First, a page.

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The IDA Plugin framework

roy g biv
Ready Rangers Liberation Front [7]
November 2005

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What is it?

Many people know about the Interactive Disassembler. It is a great tool for disassembling many different file formats for many different CPUs. It even has a debugger now, so it can be used for all kinds of reverse-engineering, unpacking, decrypting, etc. In case that was not enough functionality, it also supports plugins.


For some years, I wondered if an IDA virus could be possible. I tried in the IDC scripting language first, because there is lots of documentation for it and it is easy to program. There were some problems, though. The first problem is that IDA opens a file with full sharing, but the IDC language does not support doing that, so it is not possible to infect the file that is being examined. That leaves as an option to find other files to infect, but there is no enumeration function in the IDC language. That means that we can infect only the files that we know to exist, and that wasn't interesting to me.

Eventually, I noticed the plugins directory, but there was no documentation in IDA about how to write one. I was able to reverse-engineer the format very easily, but I had no understanding of what I was seeing, until one day when I heard about the IDA SDK. I searched on the Internet for it and found one for an old version of IDA. Since for my purposes, nothing but the version number had changed, it became very easy. Here is the description of that:

IDA Plugins are DLL files with a special extension. The extension to use depends on the operating system and CPU to support. For 32-bit Windows and Linux, and 64-bit Linux on AMD AMD64, it's "plx". For 64-bit Windows on AMD AMD64, it's "x64". For 64-bit Windows on Intel EM64T, it's "p64". For 64-bit Linux on Intel EM64T, it's "plx64".

The plugin must contain one export. This export must be called "_PLUGIN" or "PLUGIN" or it must be ordinal 1. The export points to a structure. The structure is byte-packed and it has this format:

  struct plugin_t
    int version;
    int flags;
    int (idaapi* init)(void);
    void (idaapi* term)(void);
    void (idaapi* run)(int arg);
    char *comment;
    char *help;
    char *wanted_name;
    char *wanted_hotkey;

The version is the version number of the SDK. I was told 75 for IDA 4.8. (Now is November, and I am told that IDA 4.9 has 76 for the version number) The flags are for some behaviours mostly to do with debugging.

The init function is the only necessary function. It is called by IDA when the plugin is loaded, which occurs after the file to disassemble has been opened. If the init function returns 0, then IDA will discard the plugin and not call any of the other functions. If the function returns another value, then IDA will keep the plugin and call the other functions as required. The term function is called by IDA to terminate the plugin when IDA is exiting.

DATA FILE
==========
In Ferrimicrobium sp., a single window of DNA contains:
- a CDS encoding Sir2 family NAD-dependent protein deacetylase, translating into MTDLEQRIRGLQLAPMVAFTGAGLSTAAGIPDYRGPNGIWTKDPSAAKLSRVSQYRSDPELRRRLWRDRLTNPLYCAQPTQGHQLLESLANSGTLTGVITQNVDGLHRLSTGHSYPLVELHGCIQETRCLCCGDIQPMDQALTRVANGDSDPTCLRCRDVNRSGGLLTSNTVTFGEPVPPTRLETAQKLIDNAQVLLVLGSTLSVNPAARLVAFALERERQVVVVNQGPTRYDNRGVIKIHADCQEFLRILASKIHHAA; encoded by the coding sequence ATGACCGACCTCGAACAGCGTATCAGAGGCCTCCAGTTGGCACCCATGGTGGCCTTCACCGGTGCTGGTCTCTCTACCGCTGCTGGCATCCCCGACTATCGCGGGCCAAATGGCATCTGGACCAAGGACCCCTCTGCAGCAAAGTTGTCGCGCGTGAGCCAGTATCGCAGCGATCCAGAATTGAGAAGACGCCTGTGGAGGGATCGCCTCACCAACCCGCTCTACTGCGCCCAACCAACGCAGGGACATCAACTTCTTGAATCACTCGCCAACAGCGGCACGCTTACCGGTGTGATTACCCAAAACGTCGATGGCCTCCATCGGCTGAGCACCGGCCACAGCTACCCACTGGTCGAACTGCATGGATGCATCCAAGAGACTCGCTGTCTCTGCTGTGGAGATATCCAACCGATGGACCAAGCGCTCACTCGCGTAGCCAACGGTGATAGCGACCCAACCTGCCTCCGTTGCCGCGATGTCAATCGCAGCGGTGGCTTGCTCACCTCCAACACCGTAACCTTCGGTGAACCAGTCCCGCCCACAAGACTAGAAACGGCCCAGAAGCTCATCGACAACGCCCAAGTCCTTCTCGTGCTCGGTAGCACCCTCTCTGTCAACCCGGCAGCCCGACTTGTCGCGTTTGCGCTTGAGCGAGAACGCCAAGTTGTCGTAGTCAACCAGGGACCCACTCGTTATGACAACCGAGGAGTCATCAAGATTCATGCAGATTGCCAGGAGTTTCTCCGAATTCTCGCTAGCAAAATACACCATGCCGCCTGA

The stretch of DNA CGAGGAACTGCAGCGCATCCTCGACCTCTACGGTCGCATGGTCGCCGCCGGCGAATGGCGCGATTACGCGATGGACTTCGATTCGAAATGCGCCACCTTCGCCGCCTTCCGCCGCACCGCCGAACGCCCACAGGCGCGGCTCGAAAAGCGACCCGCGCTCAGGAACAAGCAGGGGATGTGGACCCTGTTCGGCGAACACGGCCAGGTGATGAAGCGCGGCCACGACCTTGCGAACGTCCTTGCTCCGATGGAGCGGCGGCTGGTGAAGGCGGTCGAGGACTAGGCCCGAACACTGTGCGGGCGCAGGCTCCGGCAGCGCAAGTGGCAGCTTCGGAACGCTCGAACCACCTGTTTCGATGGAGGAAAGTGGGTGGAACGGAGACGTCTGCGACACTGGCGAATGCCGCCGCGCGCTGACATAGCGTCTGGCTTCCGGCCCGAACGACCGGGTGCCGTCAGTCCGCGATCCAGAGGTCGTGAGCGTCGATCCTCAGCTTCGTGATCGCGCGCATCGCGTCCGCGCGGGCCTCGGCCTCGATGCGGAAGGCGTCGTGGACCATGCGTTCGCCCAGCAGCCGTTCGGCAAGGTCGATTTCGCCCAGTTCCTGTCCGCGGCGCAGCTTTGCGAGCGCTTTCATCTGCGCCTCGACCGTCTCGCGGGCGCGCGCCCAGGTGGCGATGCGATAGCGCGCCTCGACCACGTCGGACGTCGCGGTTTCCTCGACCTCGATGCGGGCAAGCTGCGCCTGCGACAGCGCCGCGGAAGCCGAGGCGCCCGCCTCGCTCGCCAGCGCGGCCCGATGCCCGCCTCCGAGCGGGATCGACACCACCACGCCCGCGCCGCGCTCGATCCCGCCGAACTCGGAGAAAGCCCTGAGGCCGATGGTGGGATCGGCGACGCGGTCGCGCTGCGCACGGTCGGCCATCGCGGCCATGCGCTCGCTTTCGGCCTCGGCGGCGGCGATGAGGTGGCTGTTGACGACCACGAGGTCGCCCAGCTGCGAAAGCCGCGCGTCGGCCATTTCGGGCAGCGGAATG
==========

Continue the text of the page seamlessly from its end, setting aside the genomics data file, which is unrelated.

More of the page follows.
The run function is called whenever the plugin is invoked.

There is also a callback mechanism with so many events that can be hooked, I cannot list them all here. None of them fitted my purpose, anyway.


When the init function is called, the file to dissasemble can be accessed, if its name is known. The problem is to find out the name. Amazingly, there seems to be no public function to do that. After much reading, I found a way to do it. It is achieved by passing the RootNode netnode to the function called [email protected](). That returns the full ASCII pathname of the file. From there, is it possible to open the file and infect it. The RootNode and [email protected] are exports from the ida.wll file. Since they are exported by ordinal only, so they are subject to change, but since the SDK version number is required to match, nothing would be gained by exporting by name.

(Now is November, and IDA 4.9 changed some things. The [email protected] was renamed to "netnode_valstr". Both RootNode and netnode_valstr are exported by name, so the ida.lib is not required anymore to build. The parameters for the netnode_valstr function are also different from previously. Now is required to pass the buffer and its length to receive the name).

What about stealth?

An obvious extension to the infection via plugin is to stealth the result. As it is right now, the changes don't show until the file is opened again, but by the time the plugin is loaded, IDA has decided where the entrypoint is, and I couldn't find a way to change that, or to hide the code. That's for someone else to discover. ;)

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